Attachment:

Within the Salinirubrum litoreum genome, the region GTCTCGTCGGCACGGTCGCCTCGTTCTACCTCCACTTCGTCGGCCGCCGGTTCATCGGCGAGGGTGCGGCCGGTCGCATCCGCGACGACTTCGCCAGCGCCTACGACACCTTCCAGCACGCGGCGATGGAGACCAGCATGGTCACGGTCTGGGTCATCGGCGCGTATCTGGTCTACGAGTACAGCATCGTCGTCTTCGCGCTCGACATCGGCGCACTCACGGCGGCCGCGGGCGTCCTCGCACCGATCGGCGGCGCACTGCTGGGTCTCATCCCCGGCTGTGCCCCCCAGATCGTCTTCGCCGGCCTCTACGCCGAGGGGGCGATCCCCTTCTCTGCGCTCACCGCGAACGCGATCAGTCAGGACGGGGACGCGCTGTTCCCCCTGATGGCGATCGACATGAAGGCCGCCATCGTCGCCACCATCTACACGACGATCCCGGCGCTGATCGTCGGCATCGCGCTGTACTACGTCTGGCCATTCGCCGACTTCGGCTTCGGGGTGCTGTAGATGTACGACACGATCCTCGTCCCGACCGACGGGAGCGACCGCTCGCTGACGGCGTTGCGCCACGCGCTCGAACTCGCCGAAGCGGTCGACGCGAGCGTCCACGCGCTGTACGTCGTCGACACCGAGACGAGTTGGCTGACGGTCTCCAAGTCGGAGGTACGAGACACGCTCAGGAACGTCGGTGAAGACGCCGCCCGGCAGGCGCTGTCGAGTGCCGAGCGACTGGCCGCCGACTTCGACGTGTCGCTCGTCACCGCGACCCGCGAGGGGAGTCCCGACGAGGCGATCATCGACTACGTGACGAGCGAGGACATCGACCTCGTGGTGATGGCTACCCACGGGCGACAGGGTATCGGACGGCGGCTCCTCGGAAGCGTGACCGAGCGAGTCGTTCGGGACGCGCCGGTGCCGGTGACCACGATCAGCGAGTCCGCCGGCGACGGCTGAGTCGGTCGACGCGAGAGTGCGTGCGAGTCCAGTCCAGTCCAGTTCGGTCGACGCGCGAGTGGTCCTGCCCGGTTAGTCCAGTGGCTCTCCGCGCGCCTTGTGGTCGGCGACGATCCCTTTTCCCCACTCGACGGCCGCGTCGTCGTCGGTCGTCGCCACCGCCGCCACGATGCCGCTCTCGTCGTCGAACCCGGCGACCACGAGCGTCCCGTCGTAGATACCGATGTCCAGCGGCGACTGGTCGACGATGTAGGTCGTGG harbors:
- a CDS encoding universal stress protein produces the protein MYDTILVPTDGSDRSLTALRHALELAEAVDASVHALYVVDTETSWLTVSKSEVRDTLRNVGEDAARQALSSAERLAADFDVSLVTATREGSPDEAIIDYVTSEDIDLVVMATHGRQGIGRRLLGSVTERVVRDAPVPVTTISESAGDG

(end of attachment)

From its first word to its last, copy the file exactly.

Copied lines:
Within the Salinirubrum litoreum genome, the region GTCTCGTCGGCACGGTCGCCTCGTTCTACCTCCACTTCGTCGGCCGCCGGTTCATCGGCGAGGGTGCGGCCGGTCGCATCCGCGACGACTTCGCCAGCGCCTACGACACCTTCCAGCACGCGGCGATGGAGACCAGCATGGTCACGGTCTGGGTCATCGGCGCGTATCTGGTCTACGAGTACAGCATCGTCGTCTTCGCGCTCGACATCGGCGCACTCACGGCGGCCGCGGGCGTCCTCGCACCGATCGGCGGCGCACTGCTGGGTCTCATCCCCGGCTGTGCCCCCCAGATCGTCTTCGCCGGCCTCTACGCCGAGGGGGCGATCCCCTTCTCTGCGCTCACCGCGAACGCGATCAGTCAGGACGGGGACGCGCTGTTCCCCCTGATGGCGATCGACATGAAGGCCGCCATCGTCGCCACCATCTACACGACGATCCCGGCGCTGATCGTCGGCATCGCGCTGTACTACGTCTGGCCATTCGCCGACTTCGGCTTCGGGGTGCTGTAGATGTACGACACGATCCTCGTCCCGACCGACGGGAGCGACCGCTCGCTGACGGCGTTGCGCCACGCGCTCGAACTCGCCGAAGCGGTCGACGCGAGCGTCCACGCGCTGTACGTCGTCGACACCGAGACGAGTTGGCTGACGGTCTCCAAGTCGGAGGTACGAGACACGCTCAGGAACGTCGGTGAAGACGCCGCCCGGCAGGCGCTGTCGAGTGCCGAGCGACTGGCCGCCGACTTCGACGTGTCGCTCGTCACCGCGACCCGCGAGGGGAGTCCCGACGAGGCGATCATCGACTACGTGACGAGCGAGGACATCGACCTCGTGGTGATGGCTACCCACGGGCGACAGGGTATCGGACGGCGGCTCCTCGGAAGCGTGACCGAGCGAGTCGTTCGGGACGCGCCGGTGCCGGTGACCACGATCAGCGAGTCCGCCGGCGACGGCTGAGTCGGTCGACGCGAGAGTGCGTGCGAGTCCAGTCCAGTCCAGTTCGGTCGACGCGCGAGTGGTCCTGCCCGGTTAGTCCAGTGGCTCTCCGCGCGCCTTGTGGTCGGCGACGATCCCTTTTCCCCACTCGACGGCCGCGTCGTCGTCGGTCGTCGCCACCGCCGCCACGATGCCGCTCTCGTCGTCGAACCCGGCGACCACGAGCGTCCCGTCGTAGATACCGATGTCCAGCGGCGACTGGTCGACGATGTAGGTCGTGG harbors:
- a CDS encoding universal stress protein produces the protein MYDTILVPTDGSDRSLTALRHALELAEAVDASVHALYVVDTETSWLTVSKSEVRDTLRNVGEDAARQALSSAERLAADFDVSLVTATREGSPDEAIIDYVTSEDIDLVVMATHGRQGIGRRLLGSVTERVVRDAPVPVTTISESAGDG